The ADFA rugby club visited Armidale to take on the Blues

PLAY FOR A CAUSE: The ADFA and Armidale Blues teams played in a friendly encounter on Saturday with the army side winning.
PLAY FOR A CAUSE: The ADFA and Armidale Blues teams played in a friendly encounter on Saturday with the army side winning.

A rugby game against a side from Canberra had more meaning than points on the board on Saturday.

The Armidale Blues took on the Australian Defence Force Academy in a friendly encounter at Moran Oval and raised awareness for Soldier On, an organisation established when former junior Blue and ADFA rugby player Michael Fussell died in action in Afghanistan in 2008. 

While entry was free, the hundreds who came through the gate put their hands in their pockets for a small donation to the cause which helps soldiers impacted by their time in service.  

The game itself was a tight clash with the Blues leading 12-7 at half-time. 

It finished even closer with the army side winning the trophy 28-27.

Armidale Blues president Anthony McMillan said the match was played in “very good spirits” and it was also an opportunity for Blues players from across the grades to run out together,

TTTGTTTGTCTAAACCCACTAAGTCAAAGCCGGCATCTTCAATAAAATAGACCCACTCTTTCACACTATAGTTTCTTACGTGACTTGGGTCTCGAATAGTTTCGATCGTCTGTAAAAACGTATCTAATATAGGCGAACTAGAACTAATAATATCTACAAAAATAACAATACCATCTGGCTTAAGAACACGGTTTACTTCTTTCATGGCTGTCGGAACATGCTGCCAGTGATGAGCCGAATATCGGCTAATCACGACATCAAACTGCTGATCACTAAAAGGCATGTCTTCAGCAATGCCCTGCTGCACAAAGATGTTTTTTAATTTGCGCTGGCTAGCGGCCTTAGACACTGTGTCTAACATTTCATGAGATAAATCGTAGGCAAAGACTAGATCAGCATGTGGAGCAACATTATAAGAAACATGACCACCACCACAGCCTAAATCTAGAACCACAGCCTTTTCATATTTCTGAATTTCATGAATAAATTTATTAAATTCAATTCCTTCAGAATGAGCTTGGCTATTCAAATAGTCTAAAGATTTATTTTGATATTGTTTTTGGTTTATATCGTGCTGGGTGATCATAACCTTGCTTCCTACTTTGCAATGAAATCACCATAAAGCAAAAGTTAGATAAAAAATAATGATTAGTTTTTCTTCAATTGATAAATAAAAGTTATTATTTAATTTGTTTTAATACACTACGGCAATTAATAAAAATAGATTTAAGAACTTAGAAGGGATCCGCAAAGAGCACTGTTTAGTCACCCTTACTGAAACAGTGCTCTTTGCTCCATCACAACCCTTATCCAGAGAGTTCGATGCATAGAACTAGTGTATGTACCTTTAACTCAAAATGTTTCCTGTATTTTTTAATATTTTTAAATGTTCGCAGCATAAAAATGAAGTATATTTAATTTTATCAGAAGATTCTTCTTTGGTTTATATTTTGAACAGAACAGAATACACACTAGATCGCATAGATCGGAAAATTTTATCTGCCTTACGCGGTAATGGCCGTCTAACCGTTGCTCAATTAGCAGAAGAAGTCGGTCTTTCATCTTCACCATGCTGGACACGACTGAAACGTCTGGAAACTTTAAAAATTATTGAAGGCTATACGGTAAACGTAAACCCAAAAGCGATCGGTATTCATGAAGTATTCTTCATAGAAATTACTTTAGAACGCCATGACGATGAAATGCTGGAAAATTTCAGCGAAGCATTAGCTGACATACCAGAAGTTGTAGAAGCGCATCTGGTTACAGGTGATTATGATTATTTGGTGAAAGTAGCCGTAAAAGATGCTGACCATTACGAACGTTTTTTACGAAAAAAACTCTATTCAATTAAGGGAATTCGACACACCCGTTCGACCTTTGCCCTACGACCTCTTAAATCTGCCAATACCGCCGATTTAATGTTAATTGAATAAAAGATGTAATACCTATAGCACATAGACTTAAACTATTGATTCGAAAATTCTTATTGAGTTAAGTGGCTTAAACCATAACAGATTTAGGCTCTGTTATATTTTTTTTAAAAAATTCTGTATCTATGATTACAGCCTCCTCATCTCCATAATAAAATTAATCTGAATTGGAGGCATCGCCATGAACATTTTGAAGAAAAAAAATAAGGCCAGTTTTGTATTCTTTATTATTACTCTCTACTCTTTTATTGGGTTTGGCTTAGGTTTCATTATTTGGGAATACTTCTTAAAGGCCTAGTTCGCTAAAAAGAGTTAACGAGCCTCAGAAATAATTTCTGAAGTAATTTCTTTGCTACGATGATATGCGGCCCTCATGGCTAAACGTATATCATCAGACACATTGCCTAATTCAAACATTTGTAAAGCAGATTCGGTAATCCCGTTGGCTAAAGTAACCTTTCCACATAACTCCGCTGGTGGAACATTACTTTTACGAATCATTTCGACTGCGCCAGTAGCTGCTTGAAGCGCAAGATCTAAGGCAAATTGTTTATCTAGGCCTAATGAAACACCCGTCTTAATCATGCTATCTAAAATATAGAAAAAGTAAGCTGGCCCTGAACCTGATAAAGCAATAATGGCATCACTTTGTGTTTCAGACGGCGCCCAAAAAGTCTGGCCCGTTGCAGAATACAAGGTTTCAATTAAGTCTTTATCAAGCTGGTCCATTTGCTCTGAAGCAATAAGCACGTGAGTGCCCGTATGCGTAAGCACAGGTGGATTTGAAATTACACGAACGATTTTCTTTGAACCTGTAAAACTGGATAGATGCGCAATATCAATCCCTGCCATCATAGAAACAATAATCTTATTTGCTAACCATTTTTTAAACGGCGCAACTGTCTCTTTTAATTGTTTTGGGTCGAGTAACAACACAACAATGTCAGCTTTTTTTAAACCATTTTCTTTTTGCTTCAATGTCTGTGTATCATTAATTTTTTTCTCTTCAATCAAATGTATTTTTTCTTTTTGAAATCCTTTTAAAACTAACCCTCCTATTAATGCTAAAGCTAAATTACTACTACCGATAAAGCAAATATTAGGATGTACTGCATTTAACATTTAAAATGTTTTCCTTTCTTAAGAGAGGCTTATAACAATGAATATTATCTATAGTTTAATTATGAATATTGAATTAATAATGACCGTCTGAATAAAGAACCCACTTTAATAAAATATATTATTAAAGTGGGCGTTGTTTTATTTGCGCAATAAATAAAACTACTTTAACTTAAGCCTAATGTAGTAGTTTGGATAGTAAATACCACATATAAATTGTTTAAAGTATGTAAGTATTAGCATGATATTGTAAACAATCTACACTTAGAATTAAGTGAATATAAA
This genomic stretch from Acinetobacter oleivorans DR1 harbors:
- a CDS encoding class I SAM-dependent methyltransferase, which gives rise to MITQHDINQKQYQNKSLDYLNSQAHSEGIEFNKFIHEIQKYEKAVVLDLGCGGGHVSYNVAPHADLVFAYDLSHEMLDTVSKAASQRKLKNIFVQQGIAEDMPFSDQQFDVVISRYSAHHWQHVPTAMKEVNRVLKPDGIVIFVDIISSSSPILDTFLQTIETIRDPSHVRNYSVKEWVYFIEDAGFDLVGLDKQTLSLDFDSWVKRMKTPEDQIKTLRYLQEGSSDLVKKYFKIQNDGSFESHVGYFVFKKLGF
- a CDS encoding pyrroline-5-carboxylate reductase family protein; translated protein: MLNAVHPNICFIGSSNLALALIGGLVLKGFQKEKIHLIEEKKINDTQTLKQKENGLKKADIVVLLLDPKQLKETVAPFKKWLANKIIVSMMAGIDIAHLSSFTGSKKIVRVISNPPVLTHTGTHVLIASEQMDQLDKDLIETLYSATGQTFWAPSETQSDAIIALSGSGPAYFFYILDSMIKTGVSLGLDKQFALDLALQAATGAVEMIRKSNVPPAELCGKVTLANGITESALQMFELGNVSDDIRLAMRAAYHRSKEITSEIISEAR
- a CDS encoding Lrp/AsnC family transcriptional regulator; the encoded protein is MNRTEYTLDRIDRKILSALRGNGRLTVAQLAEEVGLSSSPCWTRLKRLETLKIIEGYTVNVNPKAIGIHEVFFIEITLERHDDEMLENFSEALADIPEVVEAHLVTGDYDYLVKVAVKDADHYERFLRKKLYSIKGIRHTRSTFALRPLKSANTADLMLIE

“Goal-kicking let us down, we only kicked one from five and one was straight in front but, goal-kicking we would have had them by another eight points or so, seven we would have won by,” he said. 

“They were the same as us, they had a mixture of first, second and third graders so it evened itself out.

“All players from the Blues [this year].

“We probably played better on Saturday than we did during the year.

“There was a fair crowd over there as well so it was a pretty social game and a great game of football to watch.”

Adding to the social element was the post-match celebrations. 

“The army boys had a very, very good time while they were here and they had to get on a bus at 6.30am on Sunday morning and drive back to Canberra for school because they are all officers in training,” McMillan said. 

“Great mob of young fellas and we got on really well with them.

“Just the camaraderie after the game, both teams just broke off into little groups and had a little chat about everything.

“It was a great day for socialising with rugby people.

“There was a lot of people in the crowd who had never seen a rugby match so the ADF influence certainly got them there.”

A trophy was made for the occasion but McMillan said the encounter may not happen every year. 

“We talked to the ADF guys after the game and because they in Canberra it is something that is not feasible year-in, year-out but it is something we might do every two years,” he said. 

“We had a trophy made up which they put forward on the weekend and we played for that, they took it back home with them.”